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August 16, 2006

An Agnostic's Courage

thomas_huxley.jpg In July 1860, Thomas Huxley engaged in his famous face-off with the bishop of Oxford, Samuel Wilberforce, over Darwin's theory.

Bishop Wilberforce: "If anyone were to be willing to trace his descent through an ape as his grandfather, would he be willing to trace his descent similarly on the side of his grandmother?"

Huxley: "If then…the question is put to me would I rather have a miserable ape for a grandfather or a man highly endowed by nature and possessed of great means of influence and yet who employs those faculties and that influence for the mere purpose of introducing ridicule into a grave scientific discussion, I unhesitatingly affirm my preference for the ape."

A couple of months later Huxley's beloved eldest son died.

Huxley is responsible for the neologism "agnoticism." In defense of his new creed he proclaimed:

In matters of the intellect do not pretend that conclusions are certain which are not demonstrated or demonstrable.

However, Huxley was anything but uncertain in his opposition to "that clericalism, which in England, as everywhere else,…is the deadly enemy of science."

And when a friend implied, gently, after his son's death, that the biologist might miss the comforts of religion, Huxley's response could not have been more staunch and unbending:

Had I lived a couple of centuries earlier, I could have fancied a devil scoffing at me…and asking me what profit it was to have stripped myself of the hopes and consolations of the mass of mankind? To which my only reply was and is: Oh devil! Truth is better than much profit….If wife and child and name and fame were all to be lost to me one after the other as the penalty, still I will not lie.

Posted by Mitchell Stephens at August 16, 2006 4:58 PM


Their is such a thing of individuals who do not have a soul. If you do not have a soul you cannot have G-d.
My wife and I do have a soul therefore we do have G-d. He has come to us to tell everyone to come together in love for him and each other. We have a web site explaining his request in detail. Please read.
In G-ds LOVE

Posted by: Randy at August 16, 2006 2:33 PM

Our web site is www.cjandrandy.com

Posted by: Randy at August 16, 2006 2:35 PM

Okay now whoever this Randy is, it sure is disconcerting when in the midst of wondering if I should continue on this journey to discover that there is no god, that it is the "Christians" that are more a catlyst to deconversion than any atheist ever could be!

Posted by: Bonnie Kim at August 16, 2006 4:22 PM

I think most of us on the dark side have come to realize how it is difficult to impossible to change someone's mind about superstitions.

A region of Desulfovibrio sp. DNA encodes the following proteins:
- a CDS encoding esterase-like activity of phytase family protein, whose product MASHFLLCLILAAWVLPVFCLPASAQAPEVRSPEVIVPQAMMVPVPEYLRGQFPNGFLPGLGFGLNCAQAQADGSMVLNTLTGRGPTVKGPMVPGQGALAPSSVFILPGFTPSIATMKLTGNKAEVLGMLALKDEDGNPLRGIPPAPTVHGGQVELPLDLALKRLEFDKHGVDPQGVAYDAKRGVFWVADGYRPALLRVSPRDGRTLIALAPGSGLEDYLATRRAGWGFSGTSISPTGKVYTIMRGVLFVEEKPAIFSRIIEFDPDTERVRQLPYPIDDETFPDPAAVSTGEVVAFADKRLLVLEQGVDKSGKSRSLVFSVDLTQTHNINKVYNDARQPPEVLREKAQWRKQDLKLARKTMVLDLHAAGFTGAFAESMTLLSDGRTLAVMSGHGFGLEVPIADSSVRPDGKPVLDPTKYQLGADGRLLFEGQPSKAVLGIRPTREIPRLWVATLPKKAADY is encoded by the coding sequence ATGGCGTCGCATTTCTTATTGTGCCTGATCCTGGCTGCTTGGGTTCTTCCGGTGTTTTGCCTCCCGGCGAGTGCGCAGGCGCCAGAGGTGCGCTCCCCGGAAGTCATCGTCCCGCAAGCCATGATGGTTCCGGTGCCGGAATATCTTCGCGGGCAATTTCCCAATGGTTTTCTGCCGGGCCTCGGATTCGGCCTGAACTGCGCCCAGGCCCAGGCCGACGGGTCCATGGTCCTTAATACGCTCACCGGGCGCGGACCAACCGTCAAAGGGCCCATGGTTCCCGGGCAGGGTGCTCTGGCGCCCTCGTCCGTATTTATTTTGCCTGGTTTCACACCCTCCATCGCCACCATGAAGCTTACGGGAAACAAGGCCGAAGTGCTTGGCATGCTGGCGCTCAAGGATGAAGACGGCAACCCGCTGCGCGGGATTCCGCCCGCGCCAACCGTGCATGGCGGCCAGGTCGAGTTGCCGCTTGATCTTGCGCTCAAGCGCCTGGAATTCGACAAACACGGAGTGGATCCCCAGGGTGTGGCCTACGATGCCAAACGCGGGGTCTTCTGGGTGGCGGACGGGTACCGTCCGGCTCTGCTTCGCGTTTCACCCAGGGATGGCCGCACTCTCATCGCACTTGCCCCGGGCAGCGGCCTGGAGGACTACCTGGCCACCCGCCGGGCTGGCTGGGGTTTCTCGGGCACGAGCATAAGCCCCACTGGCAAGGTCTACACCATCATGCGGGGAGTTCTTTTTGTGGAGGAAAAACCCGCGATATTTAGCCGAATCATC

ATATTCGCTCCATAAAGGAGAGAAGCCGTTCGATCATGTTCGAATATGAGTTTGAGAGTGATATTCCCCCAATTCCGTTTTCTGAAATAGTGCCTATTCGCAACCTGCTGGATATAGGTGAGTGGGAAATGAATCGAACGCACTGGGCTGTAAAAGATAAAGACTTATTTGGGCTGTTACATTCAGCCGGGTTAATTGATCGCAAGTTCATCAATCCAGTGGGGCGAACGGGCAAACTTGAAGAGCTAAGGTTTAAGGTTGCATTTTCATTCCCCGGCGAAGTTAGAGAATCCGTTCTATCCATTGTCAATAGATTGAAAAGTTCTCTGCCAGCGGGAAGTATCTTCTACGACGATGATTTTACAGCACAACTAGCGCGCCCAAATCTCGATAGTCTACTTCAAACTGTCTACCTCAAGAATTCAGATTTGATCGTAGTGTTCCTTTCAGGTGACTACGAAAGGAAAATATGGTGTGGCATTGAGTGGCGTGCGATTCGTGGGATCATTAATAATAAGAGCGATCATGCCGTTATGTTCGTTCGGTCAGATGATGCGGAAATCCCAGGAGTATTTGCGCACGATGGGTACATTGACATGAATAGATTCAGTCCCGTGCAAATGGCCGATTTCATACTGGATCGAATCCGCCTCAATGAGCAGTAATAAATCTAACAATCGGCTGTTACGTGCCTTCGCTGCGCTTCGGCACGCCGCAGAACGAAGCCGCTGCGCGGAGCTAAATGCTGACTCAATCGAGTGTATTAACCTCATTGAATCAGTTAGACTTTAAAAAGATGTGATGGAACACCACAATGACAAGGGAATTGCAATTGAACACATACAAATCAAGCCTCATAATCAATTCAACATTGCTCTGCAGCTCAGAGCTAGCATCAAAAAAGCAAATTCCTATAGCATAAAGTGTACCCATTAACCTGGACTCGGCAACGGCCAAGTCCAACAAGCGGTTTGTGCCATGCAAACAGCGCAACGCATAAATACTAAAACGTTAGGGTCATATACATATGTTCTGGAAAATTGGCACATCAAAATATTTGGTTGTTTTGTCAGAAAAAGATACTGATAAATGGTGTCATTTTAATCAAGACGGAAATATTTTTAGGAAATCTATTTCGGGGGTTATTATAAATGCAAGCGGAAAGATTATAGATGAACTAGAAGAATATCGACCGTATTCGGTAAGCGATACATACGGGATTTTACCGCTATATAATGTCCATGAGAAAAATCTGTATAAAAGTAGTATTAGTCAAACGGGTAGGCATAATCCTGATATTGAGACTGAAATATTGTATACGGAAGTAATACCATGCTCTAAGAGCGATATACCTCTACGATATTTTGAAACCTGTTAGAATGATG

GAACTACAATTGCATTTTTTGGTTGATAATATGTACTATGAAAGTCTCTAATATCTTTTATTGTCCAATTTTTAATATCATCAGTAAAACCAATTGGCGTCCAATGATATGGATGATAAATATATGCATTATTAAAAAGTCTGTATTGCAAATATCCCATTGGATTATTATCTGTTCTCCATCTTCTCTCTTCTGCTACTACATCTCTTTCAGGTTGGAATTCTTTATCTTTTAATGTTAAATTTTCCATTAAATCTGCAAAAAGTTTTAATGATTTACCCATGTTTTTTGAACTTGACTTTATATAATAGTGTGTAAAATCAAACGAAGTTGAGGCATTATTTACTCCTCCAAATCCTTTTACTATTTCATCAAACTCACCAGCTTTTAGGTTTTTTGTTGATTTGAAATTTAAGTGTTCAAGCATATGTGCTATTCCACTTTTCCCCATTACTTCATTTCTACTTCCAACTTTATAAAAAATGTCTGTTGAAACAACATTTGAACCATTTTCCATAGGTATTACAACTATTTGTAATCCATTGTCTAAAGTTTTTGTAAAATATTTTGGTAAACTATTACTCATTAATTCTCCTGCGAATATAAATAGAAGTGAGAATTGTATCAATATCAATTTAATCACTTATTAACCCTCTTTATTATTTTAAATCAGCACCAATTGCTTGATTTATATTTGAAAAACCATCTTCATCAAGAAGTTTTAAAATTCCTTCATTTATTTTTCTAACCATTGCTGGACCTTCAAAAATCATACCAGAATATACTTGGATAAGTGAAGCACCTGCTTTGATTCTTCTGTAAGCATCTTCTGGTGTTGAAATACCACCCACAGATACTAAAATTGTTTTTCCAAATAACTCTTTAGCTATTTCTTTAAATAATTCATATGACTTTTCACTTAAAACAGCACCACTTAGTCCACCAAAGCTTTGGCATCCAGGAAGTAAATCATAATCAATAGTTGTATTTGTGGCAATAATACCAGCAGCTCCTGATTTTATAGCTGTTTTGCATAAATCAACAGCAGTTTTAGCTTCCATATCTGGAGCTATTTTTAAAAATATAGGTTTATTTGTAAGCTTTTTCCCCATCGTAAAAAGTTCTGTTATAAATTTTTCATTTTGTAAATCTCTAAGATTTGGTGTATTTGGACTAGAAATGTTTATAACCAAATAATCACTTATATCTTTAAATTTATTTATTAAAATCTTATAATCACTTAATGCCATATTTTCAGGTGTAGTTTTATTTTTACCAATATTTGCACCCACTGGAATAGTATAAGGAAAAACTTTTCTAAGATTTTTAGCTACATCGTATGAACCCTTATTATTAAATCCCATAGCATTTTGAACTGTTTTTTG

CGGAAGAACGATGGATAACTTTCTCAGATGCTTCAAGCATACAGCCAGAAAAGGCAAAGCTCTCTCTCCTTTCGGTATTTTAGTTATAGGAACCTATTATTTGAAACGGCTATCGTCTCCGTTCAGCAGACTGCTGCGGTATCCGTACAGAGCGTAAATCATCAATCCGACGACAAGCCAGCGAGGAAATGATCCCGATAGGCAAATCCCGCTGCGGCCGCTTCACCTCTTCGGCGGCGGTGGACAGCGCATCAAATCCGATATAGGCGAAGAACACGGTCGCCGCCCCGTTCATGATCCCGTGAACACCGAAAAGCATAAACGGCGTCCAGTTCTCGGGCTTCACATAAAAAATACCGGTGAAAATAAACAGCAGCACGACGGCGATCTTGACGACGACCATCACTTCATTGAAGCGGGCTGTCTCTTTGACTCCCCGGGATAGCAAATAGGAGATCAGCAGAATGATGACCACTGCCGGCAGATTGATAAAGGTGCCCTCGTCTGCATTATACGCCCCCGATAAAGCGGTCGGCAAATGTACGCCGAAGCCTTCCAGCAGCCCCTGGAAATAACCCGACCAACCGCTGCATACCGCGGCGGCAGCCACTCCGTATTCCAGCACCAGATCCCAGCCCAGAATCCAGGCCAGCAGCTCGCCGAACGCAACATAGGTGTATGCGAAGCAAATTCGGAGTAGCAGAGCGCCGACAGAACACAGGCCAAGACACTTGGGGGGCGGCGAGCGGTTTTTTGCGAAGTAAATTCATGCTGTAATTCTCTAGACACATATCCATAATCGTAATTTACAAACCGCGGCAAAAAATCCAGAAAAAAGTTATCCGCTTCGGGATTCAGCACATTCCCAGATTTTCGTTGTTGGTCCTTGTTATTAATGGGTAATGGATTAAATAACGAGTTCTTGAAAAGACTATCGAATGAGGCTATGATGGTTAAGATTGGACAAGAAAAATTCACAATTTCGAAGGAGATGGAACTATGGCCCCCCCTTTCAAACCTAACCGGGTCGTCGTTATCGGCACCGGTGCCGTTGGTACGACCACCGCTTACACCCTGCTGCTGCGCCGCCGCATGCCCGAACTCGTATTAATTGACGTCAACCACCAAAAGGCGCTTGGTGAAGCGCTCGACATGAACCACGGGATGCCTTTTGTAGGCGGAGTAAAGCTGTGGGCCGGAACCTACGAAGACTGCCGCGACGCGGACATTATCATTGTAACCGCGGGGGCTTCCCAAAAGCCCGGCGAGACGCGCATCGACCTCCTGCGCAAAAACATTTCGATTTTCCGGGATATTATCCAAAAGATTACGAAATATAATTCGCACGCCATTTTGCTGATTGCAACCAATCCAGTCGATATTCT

It is the good, God fearing people of faith that are required to save us from our reason.

Posted by: Jay Saul at August 16, 2006 4:59 PM

Huxley's admirable comments are uncannily similar to more contemporary expressions of 'postcoloniality', which I've been reading lately; been discovering lots of parallels between the experience of trying to unburden oneself of christian/religious discourse re: this blog and that of undoing the multiple legacies of imperialism.

But specifically for now: Canadian writer Robert Kroetsch writing in the 1970s on Margaret Atwood's novel _Surfacing_ and Rudy Wiebe's _The Temptation of Big Bear_ begins by quoting Heidegger on the nature of translation and the connection of 'naming' to historically specific experience (one that religious discourse completely erases, in my view)--a quote worth posting to this blog, I think, as it's come to my mind frequently reading various comments:

"*Roman thought takes over the Greek words without a corresponding, equally authentic experience of what they say, without the Greek word*. The rootlessness of Western thought begins with this translation" (_Poetry, Language, Thought_, 23). [this was, e.g., the context for my asking Mitch, in a previous post, if he'd considered the implications of using Cicero to 'know' Carneades...]

Here's the end of Kroetsch's essay, which really reminds me of Huxley's refusal to be defined in the terms of christianity: "It is possible that the old obsessive notion of identity and ego, is itself a spent fiction, that these ... writers are discovering something essentially new, something essential not only to Canadians but to the world they would uncreate. Whatever the case, they dare the ultimate *contra-diction*: they uncreate themselves into existencce. Like Heidegger they will accept that the root meaning of the word truth is un-concealing, dis-closing, dis-covering, un-hiding. Or to put it in prairie terms, they will, like Rudy Wiebe's Big Bear, even when locked up in the Stony Mountain pen, with the Archbishop generously in attendance -- even then they will be loyal to their own first visions. Offered the consolation and pride of the old names, they will 'decline to be christened'" ("Unhiding the Hidden: Recent Canadian Fiction," 1974).

Just found the parallels interesting, thought others might. Apologies for the length.

Posted by: JM at August 16, 2006 8:28 PM

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